Wednesday, June 11, 2014

"Good Riddance" is the Loudest Sound I Never Heard

I remained in the hospital another six days after that phone conversation with Denise.   Blood transfusions had given me a minor boost and antibiotics had cleared up the sepsis infection by the time the slow wheels had turned on my admission to a sister hospital.  Ironic, I know.  I will give the social worker much credit for attempting to appease me.  McLeod-Darlington was an intermediate facility rather than one for long term care.  Patients were there on rehab assignments for reasons like a broken leg with no one to take care of them at home.  I was going there to receive all night tube feedings.  It was like an IV drip, but it went in the feeding tube rather than a needle in one of my veins.  I was also going to receive physical and occupational therapy.
  
I was transferred from McLeod to McLeod-Datlington by ambulance on June 3rd, 2013.  I most certainly did not want to spend five or six weeks there, but I had crossed the Rubicon on the matter.  I received two unpleasant surprises.  One, I had a roommate.  I had not had a roommate in such close quarters since my 1997-’98 junior year at college.  The second unpleasant surprise was that he suffered from dementia and went into a near sc4eaming fit because he believed I was there to murder him.  He was relatively fine while the nurse was in the room.  So was I.  She was a cute little thing named Chappel.   She checked my heart rate and said it was elevated.  I told her it was because she was here.  We became fast buddies, especially after she moved me to a room with a more suitable roommate.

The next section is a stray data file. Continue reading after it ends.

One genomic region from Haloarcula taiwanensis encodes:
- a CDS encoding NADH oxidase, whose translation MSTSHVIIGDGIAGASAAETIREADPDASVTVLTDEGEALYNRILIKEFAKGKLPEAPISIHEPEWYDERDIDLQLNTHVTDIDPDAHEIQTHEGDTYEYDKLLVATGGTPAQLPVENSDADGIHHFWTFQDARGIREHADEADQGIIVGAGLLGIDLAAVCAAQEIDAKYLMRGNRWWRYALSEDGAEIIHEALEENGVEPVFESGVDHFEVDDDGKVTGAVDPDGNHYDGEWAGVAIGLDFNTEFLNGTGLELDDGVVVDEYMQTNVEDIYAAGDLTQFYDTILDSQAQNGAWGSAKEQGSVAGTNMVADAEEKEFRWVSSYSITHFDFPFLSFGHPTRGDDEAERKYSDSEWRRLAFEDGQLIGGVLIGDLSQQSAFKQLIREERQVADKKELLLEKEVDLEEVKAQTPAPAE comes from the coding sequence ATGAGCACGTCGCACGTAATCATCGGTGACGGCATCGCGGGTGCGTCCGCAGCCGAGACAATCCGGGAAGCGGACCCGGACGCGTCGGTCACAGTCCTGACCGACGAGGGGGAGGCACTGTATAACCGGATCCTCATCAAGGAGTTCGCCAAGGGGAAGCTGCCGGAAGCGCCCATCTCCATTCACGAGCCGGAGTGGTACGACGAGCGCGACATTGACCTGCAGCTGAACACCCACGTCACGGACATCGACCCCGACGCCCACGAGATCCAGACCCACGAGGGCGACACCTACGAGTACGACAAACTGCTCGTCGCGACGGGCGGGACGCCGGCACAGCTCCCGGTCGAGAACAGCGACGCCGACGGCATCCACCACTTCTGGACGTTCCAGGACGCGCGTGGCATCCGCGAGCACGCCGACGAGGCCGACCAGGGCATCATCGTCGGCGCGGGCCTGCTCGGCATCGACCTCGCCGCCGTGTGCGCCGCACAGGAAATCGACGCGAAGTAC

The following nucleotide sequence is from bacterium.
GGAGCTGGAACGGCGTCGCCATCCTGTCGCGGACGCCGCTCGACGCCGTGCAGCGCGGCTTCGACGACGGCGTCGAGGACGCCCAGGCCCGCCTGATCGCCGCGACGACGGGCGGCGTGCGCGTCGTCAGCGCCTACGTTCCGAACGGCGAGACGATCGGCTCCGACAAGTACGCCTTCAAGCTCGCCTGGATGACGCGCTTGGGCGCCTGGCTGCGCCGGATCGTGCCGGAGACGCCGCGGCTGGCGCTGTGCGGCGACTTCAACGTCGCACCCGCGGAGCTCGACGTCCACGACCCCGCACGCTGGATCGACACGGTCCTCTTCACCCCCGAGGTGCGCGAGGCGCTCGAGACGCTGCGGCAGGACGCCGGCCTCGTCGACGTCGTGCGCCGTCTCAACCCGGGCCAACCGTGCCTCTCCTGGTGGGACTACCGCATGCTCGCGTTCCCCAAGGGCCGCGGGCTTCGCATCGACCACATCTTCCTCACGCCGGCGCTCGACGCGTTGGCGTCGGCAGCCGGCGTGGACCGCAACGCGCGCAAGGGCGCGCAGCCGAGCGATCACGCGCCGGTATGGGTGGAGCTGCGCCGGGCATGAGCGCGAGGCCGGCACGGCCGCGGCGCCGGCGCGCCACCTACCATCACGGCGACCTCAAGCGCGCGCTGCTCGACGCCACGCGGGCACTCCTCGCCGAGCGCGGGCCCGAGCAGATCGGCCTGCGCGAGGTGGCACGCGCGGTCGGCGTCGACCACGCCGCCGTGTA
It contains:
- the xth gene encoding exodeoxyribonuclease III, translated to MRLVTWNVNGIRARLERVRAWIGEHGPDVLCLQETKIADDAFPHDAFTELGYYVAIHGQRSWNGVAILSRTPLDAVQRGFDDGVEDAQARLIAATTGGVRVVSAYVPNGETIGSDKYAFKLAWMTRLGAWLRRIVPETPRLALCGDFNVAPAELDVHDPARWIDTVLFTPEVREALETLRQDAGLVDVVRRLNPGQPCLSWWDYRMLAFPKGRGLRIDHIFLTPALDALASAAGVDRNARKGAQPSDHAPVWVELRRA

Denise’s surgery was the next day, so once I was settled in, I called to wish her well.  Chappel was out checking for a better roommate arrangement at the time, so denise could hear the cries of, ’Why do you want to kill me?” coming from the other side of the room.

 “Who is that?” she asked.
  
“My roommate.  His mind is bad.  He think I am going to kill him,”  I answered.

“You have a roommate?”
  
“Yep.  You owe me big time.” 
  
There was an awkward silence there for a moment.  At the time, I assumed she was trying to figure out if I was being funny or meant it.  Today, it is obvious she was actually trying to figure out how to respond considering she had no intentions of ever dealing with me again.  She solved that problem by sending all my phonecalls to voicemail.  I would guess thirteen months later, they still do.  She escalated her off the grid status by eventually ignoring any and all parties associated with my medical care.
  
Denise’s surgery was on a Wednesday.  By then, I had been moved into a private room.  Chappel was awesome, folks.  My brother-in-law, Tony, dropped by unexpectedly to bring another duffle bag full of clothes.  It was awkward, because we really do not like each other and never have.    I am certain I will elaborate on that a whole lot before all is said and done.  I treaded carefully.  I figured he was upset about Denise and Kirsten.  I also assumed he had a certain glee I would not be around for the next five or six weeks.  Or ever again, in actuality.  He never left the doorway as he tossed the duffle bag on a chair beside my bed.  He asked if I was all right.  I asked about Denise.  He said she was in pain, but otherwise okay.  He left after that.  I have not seen or heard from him, either.  At least one thing came out of all this mess.